Loss Through the Lens of Autumn

As in Dickinson’s famous poem, we don’t generally stop for death. Maria Shine Stewart considers how empathy might ease the pain of loss on kinder campuses.

November 4, 2011

“There is a sort of invisible blanket between the world and me.”

--C.S. Lewis, A Grief Observed.


A brisk wind topped by a blue, cloudless sky tosses dry brown leaves outside my window,  challenging them to tumble like the leaf E. E. Cummings famously depicted in “l(a.” That is a poem I love and that not only speaks of separation; it embodies it.

Yellow, purple, red, and orange foliage everywhere makes me ask as you might: Why are things so beautiful as they die?

My own beautiful mother died on September 14.

In the classes I am teaching, there have been reports of deaths of loved ones, too – from natural causes, from the horror of suicide, in combat. These losses always grip me, and this fall they are synchronous with my own.

Of course trees are not dying in fall but just shedding, and we know spring will cycle back.

By contrast, death might be a natural and inevitable process, but it’s not easy to ponder and accept.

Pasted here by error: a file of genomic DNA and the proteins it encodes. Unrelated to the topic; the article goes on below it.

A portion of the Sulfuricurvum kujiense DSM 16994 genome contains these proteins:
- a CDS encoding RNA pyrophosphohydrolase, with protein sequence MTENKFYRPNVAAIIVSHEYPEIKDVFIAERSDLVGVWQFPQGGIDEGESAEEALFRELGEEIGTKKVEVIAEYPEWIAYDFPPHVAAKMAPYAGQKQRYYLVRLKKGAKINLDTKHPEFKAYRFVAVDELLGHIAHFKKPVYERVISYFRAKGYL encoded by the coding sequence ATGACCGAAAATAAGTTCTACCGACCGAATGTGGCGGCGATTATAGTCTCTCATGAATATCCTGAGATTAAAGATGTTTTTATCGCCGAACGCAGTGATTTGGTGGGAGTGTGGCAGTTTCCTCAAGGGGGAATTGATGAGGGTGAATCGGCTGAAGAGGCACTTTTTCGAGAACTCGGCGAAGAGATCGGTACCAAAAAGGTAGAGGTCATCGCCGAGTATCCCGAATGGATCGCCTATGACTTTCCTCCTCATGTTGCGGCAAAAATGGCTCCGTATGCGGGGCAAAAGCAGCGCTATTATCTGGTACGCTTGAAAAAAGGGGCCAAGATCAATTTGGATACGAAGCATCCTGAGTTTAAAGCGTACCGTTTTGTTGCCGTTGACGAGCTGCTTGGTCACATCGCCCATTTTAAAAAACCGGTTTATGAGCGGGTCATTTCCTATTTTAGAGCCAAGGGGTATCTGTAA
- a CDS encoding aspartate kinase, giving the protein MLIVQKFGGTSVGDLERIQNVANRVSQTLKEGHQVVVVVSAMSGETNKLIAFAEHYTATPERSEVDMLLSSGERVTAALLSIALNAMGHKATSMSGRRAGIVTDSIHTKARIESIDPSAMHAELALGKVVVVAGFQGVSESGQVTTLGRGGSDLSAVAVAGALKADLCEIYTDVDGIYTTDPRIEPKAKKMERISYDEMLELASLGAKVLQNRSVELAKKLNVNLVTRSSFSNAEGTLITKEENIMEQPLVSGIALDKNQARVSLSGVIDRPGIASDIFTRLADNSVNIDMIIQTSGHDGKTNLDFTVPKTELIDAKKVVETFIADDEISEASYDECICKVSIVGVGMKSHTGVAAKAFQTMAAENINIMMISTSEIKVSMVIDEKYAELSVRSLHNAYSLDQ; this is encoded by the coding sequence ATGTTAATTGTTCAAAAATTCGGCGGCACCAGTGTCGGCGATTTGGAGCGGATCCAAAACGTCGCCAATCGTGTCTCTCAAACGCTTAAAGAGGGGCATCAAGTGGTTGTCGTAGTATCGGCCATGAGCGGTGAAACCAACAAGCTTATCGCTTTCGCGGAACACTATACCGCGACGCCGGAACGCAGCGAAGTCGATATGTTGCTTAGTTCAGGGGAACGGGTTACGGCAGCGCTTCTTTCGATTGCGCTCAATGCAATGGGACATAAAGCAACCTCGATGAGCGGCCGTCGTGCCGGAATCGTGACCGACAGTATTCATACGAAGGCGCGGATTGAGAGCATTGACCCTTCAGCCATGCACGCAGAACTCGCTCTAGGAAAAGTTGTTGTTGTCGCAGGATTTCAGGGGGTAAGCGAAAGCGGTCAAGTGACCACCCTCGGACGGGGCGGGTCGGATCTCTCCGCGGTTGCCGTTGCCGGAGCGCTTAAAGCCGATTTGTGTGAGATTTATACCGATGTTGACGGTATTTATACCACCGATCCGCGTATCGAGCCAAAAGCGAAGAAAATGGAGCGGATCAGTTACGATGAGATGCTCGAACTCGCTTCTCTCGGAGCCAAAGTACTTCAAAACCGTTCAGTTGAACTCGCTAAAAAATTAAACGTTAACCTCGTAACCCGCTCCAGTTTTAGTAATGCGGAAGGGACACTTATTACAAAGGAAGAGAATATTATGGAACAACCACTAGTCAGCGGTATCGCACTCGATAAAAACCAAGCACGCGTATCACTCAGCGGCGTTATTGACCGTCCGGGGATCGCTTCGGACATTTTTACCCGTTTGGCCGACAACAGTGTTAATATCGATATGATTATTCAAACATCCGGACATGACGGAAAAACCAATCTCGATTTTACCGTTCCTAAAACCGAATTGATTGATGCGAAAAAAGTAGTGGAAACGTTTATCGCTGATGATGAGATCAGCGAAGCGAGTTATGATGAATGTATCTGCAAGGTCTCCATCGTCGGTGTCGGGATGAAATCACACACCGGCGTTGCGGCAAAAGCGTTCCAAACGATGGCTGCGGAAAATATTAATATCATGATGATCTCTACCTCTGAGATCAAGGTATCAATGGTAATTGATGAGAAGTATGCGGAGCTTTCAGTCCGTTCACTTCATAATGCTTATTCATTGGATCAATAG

Kind people from throughout all sectors of the university have offered condolences in the past few weeks, leading me to write a column to thank, to help, to hope.

With or without religious belief, it is safe to say that people are interconnected – on campus, everywhere. Some may prefer to grieve in isolation, but no two styles of grieving are the same, the brilliant work of Kübler-Ross notwithstanding. In the back of my car, to be pulled out in snatches between classes, is indeed one of her classics.

I. If you are a comforter: Your words matter. Your attentive silence matters. You matter.

Loss brings loneliness. Most of us without fixed work groups -- I am an adjunct faculty member -- lack the steady presence of colleagues on the job. Whether someone in your midst is an adjunct or a regular, share words in person, by e-mail, in a card. A student of several semesters back stopped me as he traveled east and I west in a campus library to ask: “Ms. Stewart, how are you doing -- really?” There in the library stacks, I told him how much I appreciated his phrasing. We spoke a little; I listened to him; he listened to me. Helpful.